PETA's Kaepernick-inspired commercial backfires spectacularly

Radical animals rights organization People for the Ethical Treatment of Animals has earned itself widespread scorn once again, this time for releasing a commercial showing animals kneeling in protest in the same fashion as former NFL player and activist Colin Kaepernick.

But instead of earning praise in their attempt to honor vegan Kaepernick, the organization sparked fury among social justice warriors.

What are the details?

PETA claims their new animated commercial "inspired by Colin Kaepernick's activism against racial inequity and systemic oppression" was supposed to air during the Super Bowl, but the NFL allegedly pressured Fox Sports to reject it.
So, the activist group released its masterpiece on Friday, which shows numerous animals — including a fish and a snake — "kneeling" Kaepernick-style as "The Star Spangled Banner" is hummed in the background.
Within hours of the release, it became clear from the online and media responses to the ad that PETA did not receive the kind of attention it expected from its commercial.
The group's ad was lambasted by several people as stupid for the "kneeling" snake and fish, and deemed disrespectful to the United States by others. But where PETA received the most criticism was from social justice advocates accusing the group of tone-deafness for "appropriating" Kaepernick's protest against racial injustice and attempting to equate it to the plight of animals.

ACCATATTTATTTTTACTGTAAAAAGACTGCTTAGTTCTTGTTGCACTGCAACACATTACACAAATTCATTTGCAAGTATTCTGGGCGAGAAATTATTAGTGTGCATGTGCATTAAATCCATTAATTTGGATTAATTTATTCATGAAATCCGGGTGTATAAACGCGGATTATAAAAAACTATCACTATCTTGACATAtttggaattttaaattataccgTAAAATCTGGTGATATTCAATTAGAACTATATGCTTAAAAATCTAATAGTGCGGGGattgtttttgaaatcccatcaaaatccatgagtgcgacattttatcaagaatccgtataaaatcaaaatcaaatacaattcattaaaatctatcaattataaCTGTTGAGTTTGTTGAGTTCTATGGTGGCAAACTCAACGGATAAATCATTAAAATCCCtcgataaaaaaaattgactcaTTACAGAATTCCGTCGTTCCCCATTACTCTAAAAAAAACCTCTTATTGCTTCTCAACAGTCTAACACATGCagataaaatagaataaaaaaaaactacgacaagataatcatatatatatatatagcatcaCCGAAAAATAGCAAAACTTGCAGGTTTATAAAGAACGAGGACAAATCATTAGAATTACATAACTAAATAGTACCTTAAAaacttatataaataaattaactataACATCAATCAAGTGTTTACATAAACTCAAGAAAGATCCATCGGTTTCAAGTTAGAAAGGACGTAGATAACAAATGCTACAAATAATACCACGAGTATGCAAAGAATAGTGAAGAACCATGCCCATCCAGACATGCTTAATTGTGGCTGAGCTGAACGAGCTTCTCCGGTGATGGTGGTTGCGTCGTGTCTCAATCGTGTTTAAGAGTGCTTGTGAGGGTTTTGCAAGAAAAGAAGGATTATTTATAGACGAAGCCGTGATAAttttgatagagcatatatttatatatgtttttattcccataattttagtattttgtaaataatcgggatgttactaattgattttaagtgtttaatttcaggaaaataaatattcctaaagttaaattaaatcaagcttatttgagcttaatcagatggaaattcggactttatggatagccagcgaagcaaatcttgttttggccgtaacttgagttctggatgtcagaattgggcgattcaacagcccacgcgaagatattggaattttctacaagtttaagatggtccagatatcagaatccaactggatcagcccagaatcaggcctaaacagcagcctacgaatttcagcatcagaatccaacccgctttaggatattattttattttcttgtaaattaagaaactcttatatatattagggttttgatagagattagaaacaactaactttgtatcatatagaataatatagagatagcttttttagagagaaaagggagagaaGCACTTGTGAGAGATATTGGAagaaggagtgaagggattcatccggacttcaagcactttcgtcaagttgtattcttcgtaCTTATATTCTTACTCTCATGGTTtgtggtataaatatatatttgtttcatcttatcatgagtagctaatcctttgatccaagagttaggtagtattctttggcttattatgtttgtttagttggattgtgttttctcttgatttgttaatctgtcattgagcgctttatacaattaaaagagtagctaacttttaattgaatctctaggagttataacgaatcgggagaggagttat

Michael Harriot wrote in The Root that with its ad, "PETA colonized the Black Lives Matter Movement; disrespected Colin Kaepernick's protest against injustice, and made a mockery of 400 years of systemic oppression by comparing Black lives to grizzly bears and bald eagles."
Harriot's piece was titled, "PETA's #PetLivesMatter Super Bowl Ad Is So White, Even the NFL Is Like: 'Come on, Son!'"
Erica Cobb, co-host of Daily Blast LIVE called PETA's ad "so disrespectful," explaining, "Black people already feel like dogs having clean drinking water is more important than black people have clean drinking water."
Twitter users certainly noticed the ad, too — the hashtag #PETA was trending for most of the day as negative feedback rolled in.
Feminist media critic Anita Sarkeesian tweeted, "Not wanting to add more views or attention to PETA but I'm so tired of how consistently their 'activism' is deeply oppressive, offensive, and degrading to ACTUAL HUMAN BEINGS. Of course, we shouldn't be cruel to animals but the real oppression of Black folks is not equivalent."
At one point, PETA attempted to appease their critics by tweeting, "We are inspired by all movements that remind us to open our hearts and minds and reject every form of injustice. We were thrilled to hear back from Kaepernick, who appreciated that his bold activism inspired our #EndSpeciesism Super Bowl ad."

That tweet didn't seem to help, either. As the controversy over the ad continued on social media, several people shared that PETA had blocked them for criticizing the group.
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